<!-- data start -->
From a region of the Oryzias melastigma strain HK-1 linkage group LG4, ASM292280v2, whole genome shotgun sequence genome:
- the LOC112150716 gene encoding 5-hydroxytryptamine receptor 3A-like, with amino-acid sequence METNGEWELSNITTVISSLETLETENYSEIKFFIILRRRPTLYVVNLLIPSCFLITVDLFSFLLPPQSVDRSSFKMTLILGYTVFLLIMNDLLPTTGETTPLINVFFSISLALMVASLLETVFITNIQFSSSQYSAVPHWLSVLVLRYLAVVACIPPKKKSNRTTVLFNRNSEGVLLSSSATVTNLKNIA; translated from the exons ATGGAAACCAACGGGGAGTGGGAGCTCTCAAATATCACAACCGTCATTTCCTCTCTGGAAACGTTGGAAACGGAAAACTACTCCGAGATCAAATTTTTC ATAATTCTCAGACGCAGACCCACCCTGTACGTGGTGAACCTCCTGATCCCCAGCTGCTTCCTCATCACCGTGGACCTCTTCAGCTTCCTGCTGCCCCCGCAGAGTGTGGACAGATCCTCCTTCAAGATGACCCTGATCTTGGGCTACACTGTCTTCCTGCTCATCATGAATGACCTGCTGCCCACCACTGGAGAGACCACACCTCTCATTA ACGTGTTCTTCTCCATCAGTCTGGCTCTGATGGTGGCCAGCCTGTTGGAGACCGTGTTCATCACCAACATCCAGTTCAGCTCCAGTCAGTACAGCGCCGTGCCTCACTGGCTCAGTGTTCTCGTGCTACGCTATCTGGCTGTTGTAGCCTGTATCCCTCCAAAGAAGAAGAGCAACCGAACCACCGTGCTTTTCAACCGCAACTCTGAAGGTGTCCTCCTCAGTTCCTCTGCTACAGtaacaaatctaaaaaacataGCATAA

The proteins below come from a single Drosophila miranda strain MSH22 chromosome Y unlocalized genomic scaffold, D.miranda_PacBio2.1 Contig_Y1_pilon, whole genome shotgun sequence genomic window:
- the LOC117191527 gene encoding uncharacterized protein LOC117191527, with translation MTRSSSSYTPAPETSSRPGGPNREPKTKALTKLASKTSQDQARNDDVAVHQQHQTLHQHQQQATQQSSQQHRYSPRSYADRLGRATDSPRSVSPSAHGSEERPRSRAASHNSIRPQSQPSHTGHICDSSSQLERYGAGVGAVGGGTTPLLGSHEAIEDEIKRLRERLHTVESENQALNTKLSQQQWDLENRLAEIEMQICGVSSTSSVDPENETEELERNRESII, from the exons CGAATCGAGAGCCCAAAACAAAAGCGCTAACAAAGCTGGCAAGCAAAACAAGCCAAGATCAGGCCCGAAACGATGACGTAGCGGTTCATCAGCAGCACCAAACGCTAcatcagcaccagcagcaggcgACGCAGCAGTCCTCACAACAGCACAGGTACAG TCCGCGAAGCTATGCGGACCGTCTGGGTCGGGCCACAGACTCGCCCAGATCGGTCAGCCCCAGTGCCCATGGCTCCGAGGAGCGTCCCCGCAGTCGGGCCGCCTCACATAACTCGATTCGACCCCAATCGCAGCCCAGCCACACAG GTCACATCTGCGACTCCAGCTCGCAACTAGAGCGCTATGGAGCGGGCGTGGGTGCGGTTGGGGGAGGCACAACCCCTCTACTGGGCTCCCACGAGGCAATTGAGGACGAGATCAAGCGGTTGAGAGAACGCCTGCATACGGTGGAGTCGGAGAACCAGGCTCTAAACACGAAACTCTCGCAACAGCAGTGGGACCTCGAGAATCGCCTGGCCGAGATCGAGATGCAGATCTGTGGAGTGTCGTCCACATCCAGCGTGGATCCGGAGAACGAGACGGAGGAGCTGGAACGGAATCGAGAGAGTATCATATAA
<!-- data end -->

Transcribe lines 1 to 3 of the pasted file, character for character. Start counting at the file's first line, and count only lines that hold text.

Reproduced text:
From a region of the Oryzias melastigma strain HK-1 linkage group LG4, ASM292280v2, whole genome shotgun sequence genome:
- the LOC112150716 gene encoding 5-hydroxytryptamine receptor 3A-like, with amino-acid sequence METNGEWELSNITTVISSLETLETENYSEIKFFIILRRRPTLYVVNLLIPSCFLITVDLFSFLLPPQSVDRSSFKMTLILGYTVFLLIMNDLLPTTGETTPLINVFFSISLALMVASLLETVFITNIQFSSSQYSAVPHWLSVLVLRYLAVVACIPPKKKSNRTTVLFNRNSEGVLLSSSATVTNLKNIA; translated from the exons ATGGAAACCAACGGGGAGTGGGAGCTCTCAAATATCACAACCGTCATTTCCTCTCTGGAAACGTTGGAAACGGAAAACTACTCCGAGATCAAATTTTTC ATAATTCTCAGACGCAGACCCACCCTGTACGTGGTGAACCTCCTGATCCCCAGCTGCTTCCTCATCACCGTGGACCTCTTCAGCTTCCTGCTGCCCCCGCAGAGTGTGGACAGATCCTCCTTCAAGATGACCCTGATCTTGGGCTACACTGTCTTCCTGCTCATCATGAATGACCTGCTGCCCACCACTGGAGAGACCACACCTCTCATTA ACGTGTTCTTCTCCATCAGTCTGGCTCTGATGGTGGCCAGCCTGTTGGAGACCGTGTTCATCACCAACATCCAGTTCAGCTCCAGTCAGTACAGCGCCGTGCCTCACTGGCTCAGTGTTCTCGTGCTACGCTATCTGGCTGTTGTAGCCTGTATCCCTCCAAAGAAGAAGAGCAACCGAACCACCGTGCTTTTCAACCGCAACTCTGAAGGTGTCCTCCTCAGTTCCTCTGCTACAGtaacaaatctaaaaaacataGCATAA

The proteins below come from a single Drosophila miranda strain MSH22 chromosome Y unlocalized genomic scaffold, D.miranda_PacBio2.1 Contig_Y1_pilon, whole genome shotgun sequence genomic window: